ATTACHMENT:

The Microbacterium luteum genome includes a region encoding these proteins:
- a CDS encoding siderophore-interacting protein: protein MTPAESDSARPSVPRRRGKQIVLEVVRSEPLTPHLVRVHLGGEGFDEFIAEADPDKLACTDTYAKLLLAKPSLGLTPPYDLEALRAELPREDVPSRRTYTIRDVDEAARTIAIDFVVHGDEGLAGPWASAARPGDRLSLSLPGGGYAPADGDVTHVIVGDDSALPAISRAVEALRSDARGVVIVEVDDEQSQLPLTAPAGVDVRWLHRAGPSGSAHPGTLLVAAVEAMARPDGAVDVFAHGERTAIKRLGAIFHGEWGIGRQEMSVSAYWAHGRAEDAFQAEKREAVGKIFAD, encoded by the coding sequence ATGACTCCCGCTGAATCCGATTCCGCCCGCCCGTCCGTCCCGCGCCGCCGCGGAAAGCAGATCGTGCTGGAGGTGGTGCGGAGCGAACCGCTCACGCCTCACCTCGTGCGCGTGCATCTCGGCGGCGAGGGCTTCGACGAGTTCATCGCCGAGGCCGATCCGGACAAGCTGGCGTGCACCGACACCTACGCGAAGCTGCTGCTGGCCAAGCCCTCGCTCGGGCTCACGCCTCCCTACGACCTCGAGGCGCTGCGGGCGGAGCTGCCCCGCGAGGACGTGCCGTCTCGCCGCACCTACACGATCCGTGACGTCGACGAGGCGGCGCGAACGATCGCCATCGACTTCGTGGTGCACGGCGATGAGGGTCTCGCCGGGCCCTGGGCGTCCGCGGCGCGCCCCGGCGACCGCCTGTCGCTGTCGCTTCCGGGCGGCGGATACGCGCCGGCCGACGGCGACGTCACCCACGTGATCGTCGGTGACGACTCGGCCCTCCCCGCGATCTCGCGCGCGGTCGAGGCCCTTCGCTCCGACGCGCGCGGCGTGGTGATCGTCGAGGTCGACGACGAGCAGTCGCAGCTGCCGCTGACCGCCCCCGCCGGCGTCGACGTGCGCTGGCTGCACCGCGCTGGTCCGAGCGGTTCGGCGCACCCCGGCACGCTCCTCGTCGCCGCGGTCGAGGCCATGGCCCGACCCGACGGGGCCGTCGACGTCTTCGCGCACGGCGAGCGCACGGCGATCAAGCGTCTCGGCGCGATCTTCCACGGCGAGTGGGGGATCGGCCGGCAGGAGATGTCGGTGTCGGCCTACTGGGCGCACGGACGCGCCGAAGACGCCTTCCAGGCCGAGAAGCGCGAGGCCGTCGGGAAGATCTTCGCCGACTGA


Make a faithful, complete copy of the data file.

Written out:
The Microbacterium luteum genome includes a region encoding these proteins:
- a CDS encoding siderophore-interacting protein: protein MTPAESDSARPSVPRRRGKQIVLEVVRSEPLTPHLVRVHLGGEGFDEFIAEADPDKLACTDTYAKLLLAKPSLGLTPPYDLEALRAELPREDVPSRRTYTIRDVDEAARTIAIDFVVHGDEGLAGPWASAARPGDRLSLSLPGGGYAPADGDVTHVIVGDDSALPAISRAVEALRSDARGVVIVEVDDEQSQLPLTAPAGVDVRWLHRAGPSGSAHPGTLLVAAVEAMARPDGAVDVFAHGERTAIKRLGAIFHGEWGIGRQEMSVSAYWAHGRAEDAFQAEKREAVGKIFAD, encoded by the coding sequence ATGACTCCCGCTGAATCCGATTCCGCCCGCCCGTCCGTCCCGCGCCGCCGCGGAAAGCAGATCGTGCTGGAGGTGGTGCGGAGCGAACCGCTCACGCCTCACCTCGTGCGCGTGCATCTCGGCGGCGAGGGCTTCGACGAGTTCATCGCCGAGGCCGATCCGGACAAGCTGGCGTGCACCGACACCTACGCGAAGCTGCTGCTGGCCAAGCCCTCGCTCGGGCTCACGCCTCCCTACGACCTCGAGGCGCTGCGGGCGGAGCTGCCCCGCGAGGACGTGCCGTCTCGCCGCACCTACACGATCCGTGACGTCGACGAGGCGGCGCGAACGATCGCCATCGACTTCGTGGTGCACGGCGATGAGGGTCTCGCCGGGCCCTGGGCGTCCGCGGCGCGCCCCGGCGACCGCCTGTCGCTGTCGCTTCCGGGCGGCGGATACGCGCCGGCCGACGGCGACGTCACCCACGTGATCGTCGGTGACGACTCGGCCCTCCCCGCGATCTCGCGCGCGGTCGAGGCCCTTCGCTCCGACGCGCGCGGCGTGGTGATCGTCGAGGTCGACGACGAGCAGTCGCAGCTGCCGCTGACCGCCCCCGCCGGCGTCGACGTGCGCTGGCTGCACCGCGCTGGTCCGAGCGGTTCGGCGCACCCCGGCACGCTCCTCGTCGCCGCGGTCGAGGCCATGGCCCGACCCGACGGGGCCGTCGACGTCTTCGCGCACGGCGAGCGCACGGCGATCAAGCGTCTCGGCGCGATCTTCCACGGCGAGTGGGGGATCGGCCGGCAGGAGATGTCGGTGTCGGCCTACTGGGCGCACGGACGCGCCGAAGACGCCTTCCAGGCCGAGAAGCGCGAGGCCGTCGGGAAGATCTTCGCCGACTGA